Thursday, August 4, 2016

Book Report

Throughout the duration of this course, I have been reading How We Know What Isn't So by Thomas Gilovich. For the most part, it was an interesting read. The author addresses logic in a way that is not typical. It discusses thinking errors we make on a daily basis, and how to avoid these errors. Many of the sections analyze the way people think and how these thinking patterns came to be. Gilovich points out the flaws in human logic and provides reason as to why our brains perform in certain ways when it comes to thought and interpretation. 

My favorite part was the section on believing what we are told. It was all about how people tell stories to make them interesting and believable to the reader. People twist stories depending on who is listening in order to get that person engaged. This was a relatable read, because it happens often; especially sharpening and leveling. People exaggerate the details of the story that will get them the most attention from the audience, and downplay what they assume will not impress the listener. We believe what we are told because we want to be entertained, and we tell stories in this way because we want to entertain. Humans are biased by nature, so naturally their stories will be, too.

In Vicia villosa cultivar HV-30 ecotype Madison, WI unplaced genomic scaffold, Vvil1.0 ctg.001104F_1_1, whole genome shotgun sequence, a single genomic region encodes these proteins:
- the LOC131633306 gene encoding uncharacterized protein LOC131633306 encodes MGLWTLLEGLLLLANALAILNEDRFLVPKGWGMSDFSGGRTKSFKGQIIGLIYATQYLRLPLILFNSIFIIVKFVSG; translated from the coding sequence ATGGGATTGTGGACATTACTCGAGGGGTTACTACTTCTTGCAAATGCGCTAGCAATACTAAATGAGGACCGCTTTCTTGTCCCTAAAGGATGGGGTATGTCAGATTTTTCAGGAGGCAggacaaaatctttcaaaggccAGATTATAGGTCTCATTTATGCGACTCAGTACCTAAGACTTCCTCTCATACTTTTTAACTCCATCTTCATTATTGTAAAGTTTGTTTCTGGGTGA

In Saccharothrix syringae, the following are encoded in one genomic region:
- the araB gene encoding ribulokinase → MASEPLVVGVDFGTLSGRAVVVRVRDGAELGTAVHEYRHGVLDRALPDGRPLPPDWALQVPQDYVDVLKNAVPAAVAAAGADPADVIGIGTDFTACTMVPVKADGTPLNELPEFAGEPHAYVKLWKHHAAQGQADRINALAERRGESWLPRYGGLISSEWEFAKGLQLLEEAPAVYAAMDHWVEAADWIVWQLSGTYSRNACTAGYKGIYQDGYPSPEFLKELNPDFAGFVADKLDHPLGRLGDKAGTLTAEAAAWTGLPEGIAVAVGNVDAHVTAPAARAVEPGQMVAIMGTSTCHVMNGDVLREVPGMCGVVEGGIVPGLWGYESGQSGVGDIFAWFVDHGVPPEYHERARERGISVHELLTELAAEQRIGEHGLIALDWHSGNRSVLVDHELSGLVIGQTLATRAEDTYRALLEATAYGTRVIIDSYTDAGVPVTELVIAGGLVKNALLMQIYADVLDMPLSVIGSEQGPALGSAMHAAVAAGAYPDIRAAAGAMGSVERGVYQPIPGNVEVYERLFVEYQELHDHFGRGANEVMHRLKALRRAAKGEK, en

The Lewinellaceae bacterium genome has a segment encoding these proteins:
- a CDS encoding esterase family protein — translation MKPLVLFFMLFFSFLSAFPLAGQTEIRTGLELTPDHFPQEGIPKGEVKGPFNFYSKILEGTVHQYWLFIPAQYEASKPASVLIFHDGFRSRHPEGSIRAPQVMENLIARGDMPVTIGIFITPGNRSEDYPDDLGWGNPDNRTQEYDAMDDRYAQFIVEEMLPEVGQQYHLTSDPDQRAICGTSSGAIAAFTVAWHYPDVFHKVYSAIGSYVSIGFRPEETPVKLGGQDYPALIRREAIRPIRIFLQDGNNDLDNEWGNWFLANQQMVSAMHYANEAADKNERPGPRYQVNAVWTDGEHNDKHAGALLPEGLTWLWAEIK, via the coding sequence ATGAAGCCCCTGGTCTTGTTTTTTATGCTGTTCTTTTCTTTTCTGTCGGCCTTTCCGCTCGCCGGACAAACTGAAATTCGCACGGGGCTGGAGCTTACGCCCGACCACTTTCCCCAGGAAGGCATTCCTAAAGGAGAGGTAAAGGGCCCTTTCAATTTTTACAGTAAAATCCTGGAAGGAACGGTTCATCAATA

The book relates to the section of the course about thinking. The first chapter is similar to the first posted powerpoint lecture about fast and slow thinking. The chapter is all about how people are set up to overthink and rationalize everything. We look for patters and meaning, and are unhappy with disorganization. Humans are natural fast thinkers, which leads to pseudoscience. 

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